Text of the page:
Amer Group offers stock options
Amer Group announced that stock options related to the year 2002 stock option arrangement for the company’s key staff will be subject to trading on the Helsinki Stock Exchange main list starting Jan. 18. The total number of stock options is 519,100. Each stock option entitles the holder of the stock option to subscribe for three shares of Amer Group with a value of Euro 4 (USD $5.29) per share. The subscription price for stock options is Euro 10.79 (USD $14.27) per share. The share subscription period for stock options began on Jan. 1, 2005, and it will end on Dec. 31, 2007. As a result of the subscriptions, the number of shares of Amer Group can increase by a maximum of 1,557,300 new shares and the share capital can increase by a maximum of Euro 6,229,200 (USD $8,236,871).
(Conversion of Euros into U.S. dollars is for information only, is not necessarily relative to earnings, and is based on the currency rate as of Jan. 14.)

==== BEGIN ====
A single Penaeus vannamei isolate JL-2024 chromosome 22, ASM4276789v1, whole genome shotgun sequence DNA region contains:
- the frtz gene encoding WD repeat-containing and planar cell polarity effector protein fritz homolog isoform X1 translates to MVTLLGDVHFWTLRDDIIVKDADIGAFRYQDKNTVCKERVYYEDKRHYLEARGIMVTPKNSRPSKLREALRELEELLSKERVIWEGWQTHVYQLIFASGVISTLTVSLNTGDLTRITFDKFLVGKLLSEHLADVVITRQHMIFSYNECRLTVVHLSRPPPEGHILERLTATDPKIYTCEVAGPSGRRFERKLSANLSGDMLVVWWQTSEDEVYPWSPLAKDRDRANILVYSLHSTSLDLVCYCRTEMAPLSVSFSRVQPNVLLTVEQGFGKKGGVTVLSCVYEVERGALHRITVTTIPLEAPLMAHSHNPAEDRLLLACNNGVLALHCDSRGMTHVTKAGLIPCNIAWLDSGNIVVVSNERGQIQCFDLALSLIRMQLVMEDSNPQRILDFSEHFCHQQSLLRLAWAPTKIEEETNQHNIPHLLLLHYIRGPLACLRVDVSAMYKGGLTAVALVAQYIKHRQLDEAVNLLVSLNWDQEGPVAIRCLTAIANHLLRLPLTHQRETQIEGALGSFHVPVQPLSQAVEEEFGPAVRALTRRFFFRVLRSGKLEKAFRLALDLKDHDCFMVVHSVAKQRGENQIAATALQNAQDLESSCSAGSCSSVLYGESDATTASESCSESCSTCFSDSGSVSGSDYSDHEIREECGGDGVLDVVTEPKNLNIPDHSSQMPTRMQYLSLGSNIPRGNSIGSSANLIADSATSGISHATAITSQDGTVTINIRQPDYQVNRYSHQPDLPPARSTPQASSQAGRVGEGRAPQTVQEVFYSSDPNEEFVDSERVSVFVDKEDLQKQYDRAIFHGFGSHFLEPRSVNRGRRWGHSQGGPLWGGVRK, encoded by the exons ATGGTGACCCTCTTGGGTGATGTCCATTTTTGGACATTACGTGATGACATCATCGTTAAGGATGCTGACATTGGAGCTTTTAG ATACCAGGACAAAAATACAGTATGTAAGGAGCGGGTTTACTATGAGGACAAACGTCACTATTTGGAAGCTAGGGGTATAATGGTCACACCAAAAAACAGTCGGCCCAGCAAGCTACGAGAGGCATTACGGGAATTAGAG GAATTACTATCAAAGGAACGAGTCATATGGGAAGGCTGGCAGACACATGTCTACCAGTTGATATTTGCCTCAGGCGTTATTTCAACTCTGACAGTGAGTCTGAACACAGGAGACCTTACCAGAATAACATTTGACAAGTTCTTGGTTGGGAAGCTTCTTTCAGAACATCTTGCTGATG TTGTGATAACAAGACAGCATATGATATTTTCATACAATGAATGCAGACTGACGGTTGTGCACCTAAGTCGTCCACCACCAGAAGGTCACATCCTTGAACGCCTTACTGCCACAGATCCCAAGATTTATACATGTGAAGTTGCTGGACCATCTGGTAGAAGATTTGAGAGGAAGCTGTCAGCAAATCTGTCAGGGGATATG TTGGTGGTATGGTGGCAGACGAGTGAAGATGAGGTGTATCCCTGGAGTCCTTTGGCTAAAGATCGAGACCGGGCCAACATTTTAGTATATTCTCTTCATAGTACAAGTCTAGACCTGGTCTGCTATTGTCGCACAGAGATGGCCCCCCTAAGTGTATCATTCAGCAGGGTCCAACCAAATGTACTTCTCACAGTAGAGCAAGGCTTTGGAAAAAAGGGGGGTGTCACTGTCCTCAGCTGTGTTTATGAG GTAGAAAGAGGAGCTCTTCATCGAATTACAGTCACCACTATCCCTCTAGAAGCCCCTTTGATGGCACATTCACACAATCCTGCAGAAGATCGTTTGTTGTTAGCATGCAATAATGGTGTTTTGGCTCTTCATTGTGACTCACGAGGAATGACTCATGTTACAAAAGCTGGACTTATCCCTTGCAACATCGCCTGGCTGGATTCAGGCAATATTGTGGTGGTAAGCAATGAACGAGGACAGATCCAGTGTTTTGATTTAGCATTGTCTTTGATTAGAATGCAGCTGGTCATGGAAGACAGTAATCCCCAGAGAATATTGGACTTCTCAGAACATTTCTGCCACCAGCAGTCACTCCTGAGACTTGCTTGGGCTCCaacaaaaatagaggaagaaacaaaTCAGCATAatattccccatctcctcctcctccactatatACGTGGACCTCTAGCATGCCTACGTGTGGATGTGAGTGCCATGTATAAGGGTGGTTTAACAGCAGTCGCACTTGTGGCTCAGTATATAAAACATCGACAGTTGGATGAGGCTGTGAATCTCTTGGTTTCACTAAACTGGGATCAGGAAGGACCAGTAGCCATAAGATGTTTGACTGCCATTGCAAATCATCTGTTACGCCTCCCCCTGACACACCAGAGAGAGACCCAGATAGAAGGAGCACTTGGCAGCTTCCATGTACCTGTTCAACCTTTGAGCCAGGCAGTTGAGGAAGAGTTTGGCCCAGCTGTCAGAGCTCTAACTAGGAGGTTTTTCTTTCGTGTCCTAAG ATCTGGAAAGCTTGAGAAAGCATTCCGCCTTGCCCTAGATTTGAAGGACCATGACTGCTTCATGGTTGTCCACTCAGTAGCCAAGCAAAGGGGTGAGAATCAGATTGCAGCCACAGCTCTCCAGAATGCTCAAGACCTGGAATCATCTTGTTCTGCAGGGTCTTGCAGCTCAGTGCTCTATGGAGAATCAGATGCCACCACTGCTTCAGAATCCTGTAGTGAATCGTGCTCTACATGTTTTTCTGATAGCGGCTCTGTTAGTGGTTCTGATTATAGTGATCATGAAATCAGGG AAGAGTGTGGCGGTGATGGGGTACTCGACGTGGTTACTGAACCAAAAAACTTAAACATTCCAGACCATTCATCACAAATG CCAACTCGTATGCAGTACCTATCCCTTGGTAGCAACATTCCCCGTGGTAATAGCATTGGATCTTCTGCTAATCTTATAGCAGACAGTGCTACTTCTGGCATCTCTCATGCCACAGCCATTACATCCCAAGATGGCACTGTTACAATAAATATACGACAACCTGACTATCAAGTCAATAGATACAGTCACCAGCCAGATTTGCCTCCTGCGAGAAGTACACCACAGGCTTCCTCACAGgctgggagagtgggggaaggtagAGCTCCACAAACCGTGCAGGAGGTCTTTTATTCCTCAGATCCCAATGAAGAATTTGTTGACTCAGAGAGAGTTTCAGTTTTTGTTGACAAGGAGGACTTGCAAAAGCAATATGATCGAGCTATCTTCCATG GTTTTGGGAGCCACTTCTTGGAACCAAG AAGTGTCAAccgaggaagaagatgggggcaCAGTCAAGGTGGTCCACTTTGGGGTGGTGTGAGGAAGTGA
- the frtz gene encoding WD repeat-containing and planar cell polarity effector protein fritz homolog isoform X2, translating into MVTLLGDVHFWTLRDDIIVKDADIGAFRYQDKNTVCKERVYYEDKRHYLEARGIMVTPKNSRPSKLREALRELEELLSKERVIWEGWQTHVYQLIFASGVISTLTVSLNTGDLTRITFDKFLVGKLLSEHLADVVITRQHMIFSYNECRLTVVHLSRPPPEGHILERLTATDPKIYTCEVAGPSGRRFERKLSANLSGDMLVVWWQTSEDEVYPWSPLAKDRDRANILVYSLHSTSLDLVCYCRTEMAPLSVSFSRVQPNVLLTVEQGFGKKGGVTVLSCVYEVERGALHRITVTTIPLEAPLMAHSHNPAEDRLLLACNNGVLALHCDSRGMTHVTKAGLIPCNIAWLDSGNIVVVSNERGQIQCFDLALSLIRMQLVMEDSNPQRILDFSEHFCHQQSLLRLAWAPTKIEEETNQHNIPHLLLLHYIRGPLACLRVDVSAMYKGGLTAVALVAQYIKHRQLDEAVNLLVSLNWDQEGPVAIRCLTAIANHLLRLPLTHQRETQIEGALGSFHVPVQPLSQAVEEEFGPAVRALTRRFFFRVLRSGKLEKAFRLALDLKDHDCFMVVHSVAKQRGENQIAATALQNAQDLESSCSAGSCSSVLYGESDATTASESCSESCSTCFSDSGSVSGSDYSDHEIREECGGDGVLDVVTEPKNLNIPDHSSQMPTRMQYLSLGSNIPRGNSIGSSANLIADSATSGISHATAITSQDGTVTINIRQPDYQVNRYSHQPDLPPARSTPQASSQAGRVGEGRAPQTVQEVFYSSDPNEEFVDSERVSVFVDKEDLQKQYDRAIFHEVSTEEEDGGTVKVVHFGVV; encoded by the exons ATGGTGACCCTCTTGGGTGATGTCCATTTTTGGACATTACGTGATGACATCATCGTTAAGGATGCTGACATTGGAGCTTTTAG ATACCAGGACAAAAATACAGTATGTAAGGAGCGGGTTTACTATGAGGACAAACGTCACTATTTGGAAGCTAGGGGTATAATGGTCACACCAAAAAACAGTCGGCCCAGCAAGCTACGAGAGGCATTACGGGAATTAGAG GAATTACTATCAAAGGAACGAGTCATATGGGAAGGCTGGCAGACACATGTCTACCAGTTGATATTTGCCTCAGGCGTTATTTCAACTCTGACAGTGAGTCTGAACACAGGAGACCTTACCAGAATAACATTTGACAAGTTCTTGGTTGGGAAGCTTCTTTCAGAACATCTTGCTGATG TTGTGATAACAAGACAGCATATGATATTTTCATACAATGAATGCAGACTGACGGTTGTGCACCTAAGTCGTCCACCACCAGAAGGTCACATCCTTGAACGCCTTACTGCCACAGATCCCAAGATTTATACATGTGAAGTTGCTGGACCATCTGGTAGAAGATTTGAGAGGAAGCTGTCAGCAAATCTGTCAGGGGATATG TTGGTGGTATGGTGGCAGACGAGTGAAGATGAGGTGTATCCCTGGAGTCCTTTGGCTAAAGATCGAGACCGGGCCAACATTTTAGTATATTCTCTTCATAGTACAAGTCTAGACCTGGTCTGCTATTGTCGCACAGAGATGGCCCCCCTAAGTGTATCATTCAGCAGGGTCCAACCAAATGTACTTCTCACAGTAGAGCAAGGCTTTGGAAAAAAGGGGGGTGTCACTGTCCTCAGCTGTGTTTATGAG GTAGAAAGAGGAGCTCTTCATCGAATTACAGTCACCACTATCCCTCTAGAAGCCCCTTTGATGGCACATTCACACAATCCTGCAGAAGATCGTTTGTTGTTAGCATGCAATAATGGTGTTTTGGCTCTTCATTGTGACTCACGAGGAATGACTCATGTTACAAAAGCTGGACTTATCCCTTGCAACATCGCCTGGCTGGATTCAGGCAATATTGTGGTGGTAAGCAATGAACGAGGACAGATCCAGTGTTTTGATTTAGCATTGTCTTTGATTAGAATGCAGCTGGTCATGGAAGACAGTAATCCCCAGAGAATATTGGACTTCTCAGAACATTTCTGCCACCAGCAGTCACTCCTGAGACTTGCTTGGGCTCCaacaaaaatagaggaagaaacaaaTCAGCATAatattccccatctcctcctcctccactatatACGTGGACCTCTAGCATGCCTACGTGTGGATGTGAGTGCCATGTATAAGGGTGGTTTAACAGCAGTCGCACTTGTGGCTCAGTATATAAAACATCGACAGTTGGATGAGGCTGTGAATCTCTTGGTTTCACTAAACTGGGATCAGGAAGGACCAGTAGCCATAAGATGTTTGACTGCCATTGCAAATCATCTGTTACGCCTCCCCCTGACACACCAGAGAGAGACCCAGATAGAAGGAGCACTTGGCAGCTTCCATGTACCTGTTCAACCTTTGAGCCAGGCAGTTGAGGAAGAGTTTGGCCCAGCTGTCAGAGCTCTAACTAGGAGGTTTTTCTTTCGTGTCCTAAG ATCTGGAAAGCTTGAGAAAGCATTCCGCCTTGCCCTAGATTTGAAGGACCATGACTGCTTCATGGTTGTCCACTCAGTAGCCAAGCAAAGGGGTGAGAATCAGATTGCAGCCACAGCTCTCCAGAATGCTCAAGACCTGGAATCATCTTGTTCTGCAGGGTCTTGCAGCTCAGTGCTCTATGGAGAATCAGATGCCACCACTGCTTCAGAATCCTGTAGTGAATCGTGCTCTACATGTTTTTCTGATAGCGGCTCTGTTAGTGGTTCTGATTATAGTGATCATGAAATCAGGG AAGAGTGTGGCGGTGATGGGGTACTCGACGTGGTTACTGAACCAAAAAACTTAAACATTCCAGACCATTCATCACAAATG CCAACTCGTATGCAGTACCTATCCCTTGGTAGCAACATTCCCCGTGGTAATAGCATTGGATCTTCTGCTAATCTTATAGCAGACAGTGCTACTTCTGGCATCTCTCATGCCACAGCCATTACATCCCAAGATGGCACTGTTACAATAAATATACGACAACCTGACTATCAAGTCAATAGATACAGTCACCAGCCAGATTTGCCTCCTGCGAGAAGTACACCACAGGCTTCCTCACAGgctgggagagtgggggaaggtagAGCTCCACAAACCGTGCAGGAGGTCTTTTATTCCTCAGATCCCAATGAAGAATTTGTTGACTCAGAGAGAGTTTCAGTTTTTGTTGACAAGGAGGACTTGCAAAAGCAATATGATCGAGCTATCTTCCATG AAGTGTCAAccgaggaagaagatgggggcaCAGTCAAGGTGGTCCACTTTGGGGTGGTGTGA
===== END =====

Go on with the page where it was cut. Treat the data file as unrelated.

Nautilus CEO joins Plantronics board
Gregg Hammann, chairman, president and CEO of Nautilus Group, has joined the board of directors of Plantronics Inc., maker of lightweight headsets. Ken Kannappan, Plantronics’ president and CEO, said, “Our consumer business continues to increase and many promising opportunities are being presented to us. Now, adding Gregg to our board of directors, with his extraordinary track record of success with a variety of consumer brands, will provide us with helpful guidance to realize our potential.”
Retail sales up 1.2 percent in December
On Jan. 13, the Commerce Department estimated that retail sales increased a seasonally adjusted 1.2 percent in December. Excluding a 4.3 percent rise in auto sales, retail sales gained 0.3 percent, as expected. The total sales figure was slightly ahead of expectations for an increase of 0.9 percent. It was the biggest gain in sales since September’s 1.6 percent rise. Sales in December were up 8.7 percent from December 2003. Sales in 2004 increased 8 percent from 2003, the biggest annual increase since 1999.